By Steven Goodridge
NCDOT and the state legislature are facing an inescapable reality: not only are fossil fuel tax revenues not keeping up with the costs of building and maintaining a road system that suits the speed and convenience preferences of motorists, but the state is also failing to protect public safety adequately on those state-maintained roads.
The cause of the public safety problem on state-maintained roads is not the slow speed and vulnerability of bicyclists. Our humanity is a virtue for which we need never apologize. The cause of the safety problem is the high speeds at which motorists are attempting to travel on ordinary roads shared with other people. In 2013 when NCDOT adopted its goals of implementing its “comprehensive statewide plan for improving bicycling and walking conditions across North Carolina”, it focused on five main principles – mobility, safety, health, the economy and the environment. But that same year, the NC General Assembly defunded that plan and has since directed NCDOT to spend billions of tax dollars on limited use roadway and turnpike projects, while defunding bicycle and pedestrian projects.
If motorists are endangering other members of the public, then it is reasonable to expect motorists to pay to mitigate that danger through road improvements and other means where possible. Similarly, if motorists wish to enjoy a higher level of convenience on shared roads, then it is reasonable to expect motorists to pay more. Yet it is clear that fossil fuel revenues will still not be enough, especially as people change their travel modes and switch to alternative energy sources and higher-efficiency vehicles. Other revenue sources will be needed to build and maintain those most important through roads that link our homes, schools, parks, and businesses. All members of the public have a stake in the success of this, not just motorists. For thousands of years, roads were funded by general taxes such as property taxes; it is only recently with the increased public costs created by motoring that states began to rely so heavily on motoring use taxes for revenue. The false narrative that state roads are intended only for motoring may be a side effect of this over-dependence on motoring revenues (although NCDOT’s own failure to build such roads to community-friendly multimodal standards contributes to this as well). It is long past time to stop viewing our state roads as motorways and to again view them as ways for all members of the public, paid for by all members of the public.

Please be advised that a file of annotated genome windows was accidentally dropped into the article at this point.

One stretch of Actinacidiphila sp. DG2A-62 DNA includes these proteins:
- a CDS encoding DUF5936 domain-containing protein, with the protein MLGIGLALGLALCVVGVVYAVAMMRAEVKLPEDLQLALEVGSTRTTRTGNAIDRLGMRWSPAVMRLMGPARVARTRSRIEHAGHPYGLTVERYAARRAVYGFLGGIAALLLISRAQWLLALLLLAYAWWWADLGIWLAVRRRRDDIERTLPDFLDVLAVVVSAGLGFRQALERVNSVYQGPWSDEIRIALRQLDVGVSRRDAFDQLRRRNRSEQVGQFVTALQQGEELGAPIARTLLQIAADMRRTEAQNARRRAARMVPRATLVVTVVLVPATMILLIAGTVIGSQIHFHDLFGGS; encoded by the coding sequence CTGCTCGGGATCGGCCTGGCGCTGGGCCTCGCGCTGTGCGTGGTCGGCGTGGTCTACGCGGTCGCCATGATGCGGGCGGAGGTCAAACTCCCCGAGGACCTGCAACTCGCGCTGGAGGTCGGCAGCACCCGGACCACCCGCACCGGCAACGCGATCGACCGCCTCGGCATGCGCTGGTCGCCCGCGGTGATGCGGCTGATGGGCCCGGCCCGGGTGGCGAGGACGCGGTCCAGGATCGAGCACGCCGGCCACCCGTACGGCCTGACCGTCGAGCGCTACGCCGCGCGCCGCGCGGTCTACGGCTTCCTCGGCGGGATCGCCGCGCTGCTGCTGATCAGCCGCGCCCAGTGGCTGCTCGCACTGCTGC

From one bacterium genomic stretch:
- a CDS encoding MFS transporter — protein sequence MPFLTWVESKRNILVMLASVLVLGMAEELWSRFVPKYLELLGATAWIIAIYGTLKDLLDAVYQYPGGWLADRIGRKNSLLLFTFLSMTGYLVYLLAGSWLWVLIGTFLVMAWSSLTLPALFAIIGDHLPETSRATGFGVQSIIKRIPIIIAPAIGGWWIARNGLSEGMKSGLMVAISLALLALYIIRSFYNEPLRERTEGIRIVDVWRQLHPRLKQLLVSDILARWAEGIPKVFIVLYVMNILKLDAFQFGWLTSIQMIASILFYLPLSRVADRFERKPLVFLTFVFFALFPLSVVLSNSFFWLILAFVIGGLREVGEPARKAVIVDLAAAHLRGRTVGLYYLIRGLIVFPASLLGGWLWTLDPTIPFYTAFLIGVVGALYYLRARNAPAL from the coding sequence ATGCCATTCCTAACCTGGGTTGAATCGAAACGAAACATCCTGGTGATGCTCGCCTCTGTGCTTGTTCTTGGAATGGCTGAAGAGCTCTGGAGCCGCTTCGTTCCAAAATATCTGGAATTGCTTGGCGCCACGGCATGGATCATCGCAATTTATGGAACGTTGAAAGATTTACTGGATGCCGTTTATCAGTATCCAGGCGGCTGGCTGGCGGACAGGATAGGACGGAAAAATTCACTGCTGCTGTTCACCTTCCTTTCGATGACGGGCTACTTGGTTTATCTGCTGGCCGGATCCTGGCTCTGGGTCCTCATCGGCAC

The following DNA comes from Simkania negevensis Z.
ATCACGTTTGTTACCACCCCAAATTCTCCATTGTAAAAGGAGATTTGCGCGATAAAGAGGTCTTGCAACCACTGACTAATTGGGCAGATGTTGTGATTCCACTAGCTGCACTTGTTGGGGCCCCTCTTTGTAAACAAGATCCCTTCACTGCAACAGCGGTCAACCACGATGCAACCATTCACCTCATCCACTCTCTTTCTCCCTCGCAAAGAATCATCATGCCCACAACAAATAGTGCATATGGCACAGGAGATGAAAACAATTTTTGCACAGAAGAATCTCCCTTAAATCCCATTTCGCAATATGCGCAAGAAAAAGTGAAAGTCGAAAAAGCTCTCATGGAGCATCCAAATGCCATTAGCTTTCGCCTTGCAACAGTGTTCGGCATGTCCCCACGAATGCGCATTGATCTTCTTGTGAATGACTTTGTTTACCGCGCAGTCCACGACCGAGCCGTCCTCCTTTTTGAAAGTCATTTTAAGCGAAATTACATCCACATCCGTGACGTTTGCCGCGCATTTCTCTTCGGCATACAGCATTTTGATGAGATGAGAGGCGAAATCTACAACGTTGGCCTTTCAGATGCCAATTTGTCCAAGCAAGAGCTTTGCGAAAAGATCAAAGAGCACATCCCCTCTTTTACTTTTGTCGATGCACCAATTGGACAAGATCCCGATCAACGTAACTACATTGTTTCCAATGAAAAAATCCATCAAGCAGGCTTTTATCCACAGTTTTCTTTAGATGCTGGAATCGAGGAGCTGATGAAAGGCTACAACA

In a nation founded on personal liberty, an individual’s basic freedoms are not proportionate to the amount that the government chooses to tax them. Taxes are a means to obtain revenue to pay for public facilities and services, and a fair tax system is proportionate to one’s impacts and ability to pay. We know from experience that annual bicycle registration revenue schemes are highly regressive even when the fee is barely high enough to cover administrative costs, resulting in very low compliance rates and public relations problems for police when interacting with low-income and racial minority bicyclists. A more sensible approach to increasing revenue would focus on where the money is, and be designed to operate with minimal overhead. Bicyclists are already spending millions of dollars in state and local taxes on their bicycling equipment, activities, and food, but the state chooses to spend these revenues as part of the general fund rather than on roads and infrastructure. Let’s have a substantive discussion about increasing revenue for public safety improvements, instead of proposing programs that will only cause pain for people who travel without a car.
In the meantime, BikeWalk NC asks that the North Carolina General Assembly end the prohibition on using state funding and allow for the design, development and construction of Stand-Alone Bicycle and Pedestrian Projects to facilitate safe active transportation. BikeWalk NC also urges the General Assembly to consider codification of North Carolina’s Complete Streets Policy which would integrate the costs of maintaining and developing cycling and walking infrastructure.